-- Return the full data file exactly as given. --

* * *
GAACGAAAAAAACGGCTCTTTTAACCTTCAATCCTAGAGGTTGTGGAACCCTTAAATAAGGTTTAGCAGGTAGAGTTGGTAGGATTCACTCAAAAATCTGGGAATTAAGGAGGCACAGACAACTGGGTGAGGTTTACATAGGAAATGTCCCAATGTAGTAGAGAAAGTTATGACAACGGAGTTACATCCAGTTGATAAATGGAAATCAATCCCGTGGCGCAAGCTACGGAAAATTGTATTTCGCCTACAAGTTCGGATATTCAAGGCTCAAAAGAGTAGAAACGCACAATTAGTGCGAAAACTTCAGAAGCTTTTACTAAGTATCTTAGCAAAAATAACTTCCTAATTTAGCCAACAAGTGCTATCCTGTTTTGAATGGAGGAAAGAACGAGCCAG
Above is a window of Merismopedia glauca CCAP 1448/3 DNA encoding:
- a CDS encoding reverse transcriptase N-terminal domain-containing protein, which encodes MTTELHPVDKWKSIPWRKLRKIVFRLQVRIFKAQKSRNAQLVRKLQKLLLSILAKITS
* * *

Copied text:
GAACGAAAAAAACGGCTCTTTTAACCTTCAATCCTAGAGGTTGTGGAACCCTTAAATAAGGTTTAGCAGGTAGAGTTGGTAGGATTCACTCAAAAATCTGGGAATTAAGGAGGCACAGACAACTGGGTGAGGTTTACATAGGAAATGTCCCAATGTAGTAGAGAAAGTTATGACAACGGAGTTACATCCAGTTGATAAATGGAAATCAATCCCGTGGCGCAAGCTACGGAAAATTGTATTTCGCCTACAAGTTCGGATATTCAAGGCTCAAAAGAGTAGAAACGCACAATTAGTGCGAAAACTTCAGAAGCTTTTACTAAGTATCTTAGCAAAAATAACTTCCTAATTTAGCCAACAAGTGCTATCCTGTTTTGAATGGAGGAAAGAACGAGCCAG
Above is a window of Merismopedia glauca CCAP 1448/3 DNA encoding:
- a CDS encoding reverse transcriptase N-terminal domain-containing protein, which encodes MTTELHPVDKWKSIPWRKLRKIVFRLQVRIFKAQKSRNAQLVRKLQKLLLSILAKITS